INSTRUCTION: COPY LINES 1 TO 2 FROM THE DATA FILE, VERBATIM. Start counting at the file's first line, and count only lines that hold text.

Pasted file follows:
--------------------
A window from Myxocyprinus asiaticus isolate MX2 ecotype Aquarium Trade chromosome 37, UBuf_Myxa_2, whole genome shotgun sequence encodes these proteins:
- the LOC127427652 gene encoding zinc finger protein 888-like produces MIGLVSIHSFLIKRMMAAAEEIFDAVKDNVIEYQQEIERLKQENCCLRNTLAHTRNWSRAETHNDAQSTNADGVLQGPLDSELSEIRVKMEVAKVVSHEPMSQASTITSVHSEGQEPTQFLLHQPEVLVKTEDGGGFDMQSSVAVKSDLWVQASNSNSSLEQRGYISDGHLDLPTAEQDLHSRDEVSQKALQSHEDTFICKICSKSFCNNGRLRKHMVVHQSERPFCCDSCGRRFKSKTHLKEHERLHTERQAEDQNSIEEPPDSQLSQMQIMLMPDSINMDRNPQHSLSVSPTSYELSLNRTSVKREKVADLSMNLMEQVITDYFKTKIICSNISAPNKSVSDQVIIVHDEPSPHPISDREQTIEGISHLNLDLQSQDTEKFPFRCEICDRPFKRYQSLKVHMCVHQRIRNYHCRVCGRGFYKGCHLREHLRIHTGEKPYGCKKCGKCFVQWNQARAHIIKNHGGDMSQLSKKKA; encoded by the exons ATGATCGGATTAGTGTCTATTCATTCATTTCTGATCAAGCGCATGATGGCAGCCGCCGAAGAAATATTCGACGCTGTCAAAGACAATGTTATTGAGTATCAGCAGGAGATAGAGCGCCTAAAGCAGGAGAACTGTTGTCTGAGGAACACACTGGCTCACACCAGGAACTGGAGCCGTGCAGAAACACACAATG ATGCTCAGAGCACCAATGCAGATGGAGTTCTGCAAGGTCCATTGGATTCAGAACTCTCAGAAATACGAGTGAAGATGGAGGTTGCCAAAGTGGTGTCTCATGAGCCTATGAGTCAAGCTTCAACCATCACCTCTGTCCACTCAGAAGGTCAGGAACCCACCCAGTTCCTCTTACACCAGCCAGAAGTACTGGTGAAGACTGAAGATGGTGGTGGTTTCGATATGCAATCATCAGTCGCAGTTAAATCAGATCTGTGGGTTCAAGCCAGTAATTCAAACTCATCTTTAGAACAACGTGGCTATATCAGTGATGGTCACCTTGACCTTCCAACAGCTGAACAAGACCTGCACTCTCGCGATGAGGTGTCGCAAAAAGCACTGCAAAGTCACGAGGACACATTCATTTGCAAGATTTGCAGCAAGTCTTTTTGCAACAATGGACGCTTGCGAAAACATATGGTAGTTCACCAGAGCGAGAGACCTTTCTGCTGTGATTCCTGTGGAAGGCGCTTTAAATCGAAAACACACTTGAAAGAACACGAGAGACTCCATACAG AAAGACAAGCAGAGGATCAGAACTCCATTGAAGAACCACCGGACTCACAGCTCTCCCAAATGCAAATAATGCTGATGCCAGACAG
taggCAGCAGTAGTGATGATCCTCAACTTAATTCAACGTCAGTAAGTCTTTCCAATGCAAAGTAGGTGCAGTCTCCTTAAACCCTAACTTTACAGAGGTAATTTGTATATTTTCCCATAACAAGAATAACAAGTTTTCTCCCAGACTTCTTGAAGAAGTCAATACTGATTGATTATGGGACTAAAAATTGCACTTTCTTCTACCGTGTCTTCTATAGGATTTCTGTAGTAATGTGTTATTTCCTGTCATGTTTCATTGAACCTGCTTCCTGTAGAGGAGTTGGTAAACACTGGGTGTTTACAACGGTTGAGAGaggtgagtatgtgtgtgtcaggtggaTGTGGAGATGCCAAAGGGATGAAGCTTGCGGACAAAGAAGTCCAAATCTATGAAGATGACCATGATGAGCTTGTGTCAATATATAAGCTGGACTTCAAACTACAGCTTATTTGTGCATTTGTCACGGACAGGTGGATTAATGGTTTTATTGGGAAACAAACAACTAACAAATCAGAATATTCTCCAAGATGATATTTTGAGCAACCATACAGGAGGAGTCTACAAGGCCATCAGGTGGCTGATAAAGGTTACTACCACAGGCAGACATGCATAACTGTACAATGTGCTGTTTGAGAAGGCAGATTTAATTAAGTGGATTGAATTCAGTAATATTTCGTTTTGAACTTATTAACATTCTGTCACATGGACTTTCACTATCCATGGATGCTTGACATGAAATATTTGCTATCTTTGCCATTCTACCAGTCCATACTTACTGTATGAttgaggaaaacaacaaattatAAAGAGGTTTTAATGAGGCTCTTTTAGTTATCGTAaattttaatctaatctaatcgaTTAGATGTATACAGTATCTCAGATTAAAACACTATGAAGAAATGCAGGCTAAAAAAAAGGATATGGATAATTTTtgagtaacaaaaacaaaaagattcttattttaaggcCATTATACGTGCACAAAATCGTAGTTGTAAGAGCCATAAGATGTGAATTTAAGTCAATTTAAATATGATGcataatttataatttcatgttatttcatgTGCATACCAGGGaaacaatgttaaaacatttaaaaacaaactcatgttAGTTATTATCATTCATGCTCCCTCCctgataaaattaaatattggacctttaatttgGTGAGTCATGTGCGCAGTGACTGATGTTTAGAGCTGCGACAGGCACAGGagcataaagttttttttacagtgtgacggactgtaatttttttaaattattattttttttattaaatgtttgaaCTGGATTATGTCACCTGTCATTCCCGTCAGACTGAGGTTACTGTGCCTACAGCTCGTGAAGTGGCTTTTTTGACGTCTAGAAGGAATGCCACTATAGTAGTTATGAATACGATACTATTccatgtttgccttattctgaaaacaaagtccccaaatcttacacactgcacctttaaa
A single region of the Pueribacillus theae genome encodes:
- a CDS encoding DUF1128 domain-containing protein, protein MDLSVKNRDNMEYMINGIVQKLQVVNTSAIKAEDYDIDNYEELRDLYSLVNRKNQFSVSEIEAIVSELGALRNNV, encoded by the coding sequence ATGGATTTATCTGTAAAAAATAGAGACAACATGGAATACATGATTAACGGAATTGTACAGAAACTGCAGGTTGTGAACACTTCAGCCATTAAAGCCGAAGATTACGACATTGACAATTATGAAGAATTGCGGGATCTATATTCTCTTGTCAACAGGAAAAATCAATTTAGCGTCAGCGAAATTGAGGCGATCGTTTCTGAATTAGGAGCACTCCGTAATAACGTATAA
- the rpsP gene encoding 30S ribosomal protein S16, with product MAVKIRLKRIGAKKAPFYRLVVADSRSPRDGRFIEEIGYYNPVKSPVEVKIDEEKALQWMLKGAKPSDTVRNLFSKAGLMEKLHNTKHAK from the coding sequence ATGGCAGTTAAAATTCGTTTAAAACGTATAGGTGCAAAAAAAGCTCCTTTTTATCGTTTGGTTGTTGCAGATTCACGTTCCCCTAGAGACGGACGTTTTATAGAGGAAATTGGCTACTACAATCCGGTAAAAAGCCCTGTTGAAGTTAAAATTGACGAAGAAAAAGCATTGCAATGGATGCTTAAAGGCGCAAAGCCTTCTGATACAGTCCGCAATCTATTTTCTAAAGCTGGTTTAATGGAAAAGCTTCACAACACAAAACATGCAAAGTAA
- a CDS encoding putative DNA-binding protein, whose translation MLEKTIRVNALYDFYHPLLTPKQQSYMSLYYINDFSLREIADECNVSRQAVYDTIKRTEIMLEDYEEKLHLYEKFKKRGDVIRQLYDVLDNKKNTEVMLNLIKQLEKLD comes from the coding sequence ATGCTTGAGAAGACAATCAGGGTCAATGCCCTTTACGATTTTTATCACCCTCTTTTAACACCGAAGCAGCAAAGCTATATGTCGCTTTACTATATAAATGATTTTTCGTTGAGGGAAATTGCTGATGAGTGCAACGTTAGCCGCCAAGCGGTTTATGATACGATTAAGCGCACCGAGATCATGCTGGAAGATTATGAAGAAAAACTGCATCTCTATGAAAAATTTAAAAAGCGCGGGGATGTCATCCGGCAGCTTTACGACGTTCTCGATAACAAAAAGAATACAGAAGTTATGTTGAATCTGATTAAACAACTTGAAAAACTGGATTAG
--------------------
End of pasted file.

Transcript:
A window from Myxocyprinus asiaticus isolate MX2 ecotype Aquarium Trade chromosome 37, UBuf_Myxa_2, whole genome shotgun sequence encodes these proteins:
- the LOC127427652 gene encoding zinc finger protein 888-like produces MIGLVSIHSFLIKRMMAAAEEIFDAVKDNVIEYQQEIERLKQENCCLRNTLAHTRNWSRAETHNDAQSTNADGVLQGPLDSELSEIRVKMEVAKVVSHEPMSQASTITSVHSEGQEPTQFLLHQPEVLVKTEDGGGFDMQSSVAVKSDLWVQASNSNSSLEQRGYISDGHLDLPTAEQDLHSRDEVSQKALQSHEDTFICKICSKSFCNNGRLRKHMVVHQSERPFCCDSCGRRFKSKTHLKEHERLHTERQAEDQNSIEEPPDSQLSQMQIMLMPDSINMDRNPQHSLSVSPTSYELSLNRTSVKREKVADLSMNLMEQVITDYFKTKIICSNISAPNKSVSDQVIIVHDEPSPHPISDREQTIEGISHLNLDLQSQDTEKFPFRCEICDRPFKRYQSLKVHMCVHQRIRNYHCRVCGRGFYKGCHLREHLRIHTGEKPYGCKKCGKCFVQWNQARAHIIKNHGGDMSQLSKKKA; encoded by the exons ATGATCGGATTAGTGTCTATTCATTCATTTCTGATCAAGCGCATGATGGCAGCCGCCGAAGAAATATTCGACGCTGTCAAAGACAATGTTATTGAGTATCAGCAGGAGATAGAGCGCCTAAAGCAGGAGAACTGTTGTCTGAGGAACACACTGGCTCACACCAGGAACTGGAGCCGTGCAGAAACACACAATG ATGCTCAGAGCACCAATGCAGATGGAGTTCTGCAAGGTCCATTGGATTCAGAACTCTCAGAAATACGAGTGAAGATGGAGGTTGCCAAAGTGGTGTCTCATGAGCCTATGAGTCAAGCTTCAACCATCACCTCTGTCCACTCAGAAGGTCAGGAACCCACCCAGTTCCTCTTACACCAGCCAGAAGTACTGGTGAAGACTGAAGATGGTGGTGGTTTCGATATGCAATCATCAGTCGCAGTTAAATCAGATCTGTGGGTTCAAGCCAGTAATTCAAACTCATCTTTAGAACAACGTGGCTATATCAGTGATGGTCACCTTGACCTTCCAACAGCTGAACAAGACCTGCACTCTCGCGATGAGGTGTCGCAAAAAGCACTGCAAAGTCACGAGGACACATTCATTTGCAAGATTTGCAGCAAGTCTTTTTGCAACAATGGACGCTTGCGAAAACATATGGTAGTTCACCAGAGCGAGAGACCTTTCTGCTGTGATTCCTGTGGAAGGCGCTTTAAATCGAAAACACACTTGAAAGAACACGAGAGACTCCATACAG AAAGACAAGCAGAGGATCAGAACTCCATTGAAGAACCACCGGACTCACAGCTCTCCCAAATGCAAATAATGCTGATGCCAGACAG